Farmers have been driven into debt and forced off their lands according to from farming leaders due to the failure of the IT system set up to pass on subsidy payments from the EU.
Following the launch of a new system for CAP payments, many farmers have been left struggling to manager their land and finances, working the land while facing an uncertain future.
The IT debacle led to massive financial uncertainty within the agricultural industry, and despite ministers stepping in to provide loans to cover 90% of the money farmers should receive, the problem is still continuing.
Farmers leaders have described the situation as a “tragedy” which has taken a “personal toll” on many in the industry.
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Writing on the Scottish Review’s Young Thinker of the Year website, 22-year-old Helen Stewart told of the many issues facing the rural community as a result of the IT disaster.
She said that the failure of the system is adding stress and bad feeling among farmers who do not know if their budgets will last the week.
Ms Stewart, who runs her own gin distillery in her family farm’s grounds, wrote: “This subsidy is now dangerously out of sync for Scottish farmers.
“But without it an estimated 90 per cent of farmers would go out of business within a year as it makes up an average 55 per cent of our income.
“The Scottish Government has driven farmers into the hands of the banks and the depths of debt.
“This isn’t just a problem for now, a temporary ‘glitch’ as the Government attempts to reassure us – it is putting down roots. Already I look around and the farms surrounding me have given up.
“They may not have walked off but they intend to retire and not pass the farm on to their family. There are no alternatives when we are not even told when the situation might be resolved. Every month is a lottery of checking the bank account and phoning around your neighbours as if you’re going mad.” The subsidy fiasco arose at the same time as rising costs and falling milk prices hit many farmers.
The system brought in by the government cost £76 million more than originally planned and has criticsed by Audit Scotland who questioned if it was even fit for purpose due to its multiple failures.
Recent figures show that outstanding loans to Scottish farmers rose to more than £2.3bn by the end of May last year, up by £113m to the highest level since records began.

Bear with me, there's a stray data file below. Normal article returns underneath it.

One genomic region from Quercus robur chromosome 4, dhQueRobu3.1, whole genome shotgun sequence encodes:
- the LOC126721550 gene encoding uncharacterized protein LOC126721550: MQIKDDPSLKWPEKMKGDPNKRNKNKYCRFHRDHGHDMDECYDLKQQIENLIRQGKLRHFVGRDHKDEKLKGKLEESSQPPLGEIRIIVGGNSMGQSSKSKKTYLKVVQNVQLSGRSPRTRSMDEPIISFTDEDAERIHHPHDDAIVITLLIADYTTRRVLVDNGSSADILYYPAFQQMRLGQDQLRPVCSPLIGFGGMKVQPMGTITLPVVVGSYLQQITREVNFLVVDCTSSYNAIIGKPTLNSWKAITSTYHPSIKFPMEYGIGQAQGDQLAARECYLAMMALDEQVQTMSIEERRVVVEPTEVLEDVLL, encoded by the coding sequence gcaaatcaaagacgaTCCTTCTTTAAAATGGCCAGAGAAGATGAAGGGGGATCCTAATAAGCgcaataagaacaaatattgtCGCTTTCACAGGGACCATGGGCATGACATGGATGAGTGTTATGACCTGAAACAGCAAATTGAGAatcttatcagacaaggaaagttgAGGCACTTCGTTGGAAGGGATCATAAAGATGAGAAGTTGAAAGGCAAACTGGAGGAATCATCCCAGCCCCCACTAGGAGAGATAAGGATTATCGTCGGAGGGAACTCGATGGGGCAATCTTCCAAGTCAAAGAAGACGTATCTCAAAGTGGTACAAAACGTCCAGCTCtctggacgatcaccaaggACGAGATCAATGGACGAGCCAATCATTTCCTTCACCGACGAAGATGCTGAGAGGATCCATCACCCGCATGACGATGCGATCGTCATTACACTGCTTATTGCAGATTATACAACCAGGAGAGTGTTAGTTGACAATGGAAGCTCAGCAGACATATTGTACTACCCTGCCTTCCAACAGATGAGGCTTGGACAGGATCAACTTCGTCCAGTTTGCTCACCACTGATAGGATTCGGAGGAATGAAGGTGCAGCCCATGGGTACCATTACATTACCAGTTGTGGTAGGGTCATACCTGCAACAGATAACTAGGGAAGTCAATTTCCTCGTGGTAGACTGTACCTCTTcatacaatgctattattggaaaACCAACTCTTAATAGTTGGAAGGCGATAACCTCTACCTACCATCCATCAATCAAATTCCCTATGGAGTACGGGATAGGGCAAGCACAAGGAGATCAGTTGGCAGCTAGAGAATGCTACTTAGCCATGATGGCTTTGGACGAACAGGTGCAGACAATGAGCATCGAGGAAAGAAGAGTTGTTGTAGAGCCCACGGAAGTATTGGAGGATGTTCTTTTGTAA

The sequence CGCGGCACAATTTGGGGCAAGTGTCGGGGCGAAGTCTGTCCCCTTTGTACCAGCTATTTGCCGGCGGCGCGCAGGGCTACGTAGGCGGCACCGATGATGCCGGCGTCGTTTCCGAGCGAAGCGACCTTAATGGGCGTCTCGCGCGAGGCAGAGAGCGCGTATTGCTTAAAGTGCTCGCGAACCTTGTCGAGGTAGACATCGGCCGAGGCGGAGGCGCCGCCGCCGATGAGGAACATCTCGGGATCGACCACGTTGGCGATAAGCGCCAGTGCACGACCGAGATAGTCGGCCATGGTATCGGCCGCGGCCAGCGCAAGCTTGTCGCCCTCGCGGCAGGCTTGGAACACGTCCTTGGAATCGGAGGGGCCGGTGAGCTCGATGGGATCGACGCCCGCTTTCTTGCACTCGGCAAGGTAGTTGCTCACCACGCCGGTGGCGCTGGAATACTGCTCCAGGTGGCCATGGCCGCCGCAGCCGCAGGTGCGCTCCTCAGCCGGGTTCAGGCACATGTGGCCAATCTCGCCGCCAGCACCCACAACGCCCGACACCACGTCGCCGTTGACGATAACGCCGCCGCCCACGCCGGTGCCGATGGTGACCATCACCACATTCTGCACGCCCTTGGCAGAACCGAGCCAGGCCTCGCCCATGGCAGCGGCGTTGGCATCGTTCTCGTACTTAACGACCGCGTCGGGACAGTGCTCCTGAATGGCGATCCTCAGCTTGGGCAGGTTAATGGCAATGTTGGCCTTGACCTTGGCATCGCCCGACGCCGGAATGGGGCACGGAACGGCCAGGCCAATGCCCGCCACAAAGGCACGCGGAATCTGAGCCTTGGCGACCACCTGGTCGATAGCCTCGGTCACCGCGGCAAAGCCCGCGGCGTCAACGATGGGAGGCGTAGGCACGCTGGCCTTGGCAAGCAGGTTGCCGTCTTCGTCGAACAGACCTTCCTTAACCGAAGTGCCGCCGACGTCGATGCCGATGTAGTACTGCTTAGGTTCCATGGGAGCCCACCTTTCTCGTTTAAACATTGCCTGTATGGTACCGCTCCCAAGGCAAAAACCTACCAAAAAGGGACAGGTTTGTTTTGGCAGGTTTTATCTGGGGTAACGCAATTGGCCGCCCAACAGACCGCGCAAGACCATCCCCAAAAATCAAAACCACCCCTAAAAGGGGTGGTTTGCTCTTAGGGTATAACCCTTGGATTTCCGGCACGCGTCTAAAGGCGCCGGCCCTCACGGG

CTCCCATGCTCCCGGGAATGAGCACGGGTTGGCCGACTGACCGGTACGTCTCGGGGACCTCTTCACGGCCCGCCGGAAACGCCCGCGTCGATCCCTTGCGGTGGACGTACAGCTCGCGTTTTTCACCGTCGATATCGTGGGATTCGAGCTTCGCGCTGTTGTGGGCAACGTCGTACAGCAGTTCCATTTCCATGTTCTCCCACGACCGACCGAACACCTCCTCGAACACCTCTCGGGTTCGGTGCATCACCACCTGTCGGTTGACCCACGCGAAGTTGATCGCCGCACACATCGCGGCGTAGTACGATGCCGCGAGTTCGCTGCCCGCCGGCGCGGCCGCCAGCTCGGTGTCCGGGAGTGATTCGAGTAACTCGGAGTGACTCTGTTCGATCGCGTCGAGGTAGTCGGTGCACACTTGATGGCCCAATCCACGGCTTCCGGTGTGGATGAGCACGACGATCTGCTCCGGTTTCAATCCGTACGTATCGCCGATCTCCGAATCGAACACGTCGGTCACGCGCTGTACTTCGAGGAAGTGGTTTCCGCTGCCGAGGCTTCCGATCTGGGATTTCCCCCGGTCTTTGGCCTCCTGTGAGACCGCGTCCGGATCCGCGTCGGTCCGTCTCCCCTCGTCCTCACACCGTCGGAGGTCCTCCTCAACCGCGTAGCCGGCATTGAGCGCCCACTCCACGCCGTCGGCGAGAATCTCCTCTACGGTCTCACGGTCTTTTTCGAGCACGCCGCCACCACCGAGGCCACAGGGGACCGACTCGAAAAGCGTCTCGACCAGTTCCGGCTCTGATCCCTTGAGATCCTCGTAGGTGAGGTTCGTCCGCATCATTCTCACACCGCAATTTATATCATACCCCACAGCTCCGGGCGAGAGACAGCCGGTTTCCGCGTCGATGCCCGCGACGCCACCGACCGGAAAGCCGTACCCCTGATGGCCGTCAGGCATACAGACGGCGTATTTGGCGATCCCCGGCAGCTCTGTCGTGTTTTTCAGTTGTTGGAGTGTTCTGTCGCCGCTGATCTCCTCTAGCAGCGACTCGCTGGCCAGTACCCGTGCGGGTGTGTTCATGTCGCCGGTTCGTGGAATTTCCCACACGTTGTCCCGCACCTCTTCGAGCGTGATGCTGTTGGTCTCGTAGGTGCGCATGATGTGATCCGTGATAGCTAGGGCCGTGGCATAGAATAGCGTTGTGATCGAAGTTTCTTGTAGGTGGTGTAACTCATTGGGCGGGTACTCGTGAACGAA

Speaking to the Herald, NFU Scotland chief executive Scott Walker said many farmers are struggling with financial hardship.
He said: “Many family farms struggle on each year putting in many more hours for much less reward than would be acceptable to most people in Scotland.
“Farming truly is a way of life and is a passion that few want to give up. We all need food and time and time again we are told that people value where there food comes from.
“Farming in Scotland delivers much more than just high quality food. It helps shape and protect the environment.
“It is the start of the successful Scottish food and drink industry that is the biggest manufacturing sector in Scotland. Unless something is done we are in danger of losing all of this.
“The personal toll on people is a tragedy.”
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And the issue is having further impact on future farming with young Scots farmers being increasingly priced out of the sector, with dire warnings about the consequences unless radical changes are introduced.
Research from the Royal Bank of Scotland warned of “serious and unnecessary” challenges that are impacting the entire farming industry.
Scottish shadow rural affairs secretary Peter Chapman said: “The SNP starved Scotland’s rural economy of hundreds of millions of pounds as a result of this IT fiasco. It’s no wonder businesses right across the countryside are still feeling the impact. It’s time for the SNP to ditch its Central Belt obsession and help farmers, especially after the neglect it has shown over the past three years.”
A spokeswoman for the Scottish Government accepted there had been problems with the system saying: “This is a government absolutely dedicated to supporting the way of life of our rural and farming communities. We have always accepted that the introduction of our new CAP payment system did not go as smoothly we wanted, and made clear our determination to learn lessons from that. “Yet our introduction of loan schemes went a long way to alleviating the financial uncertainty facing farmers.”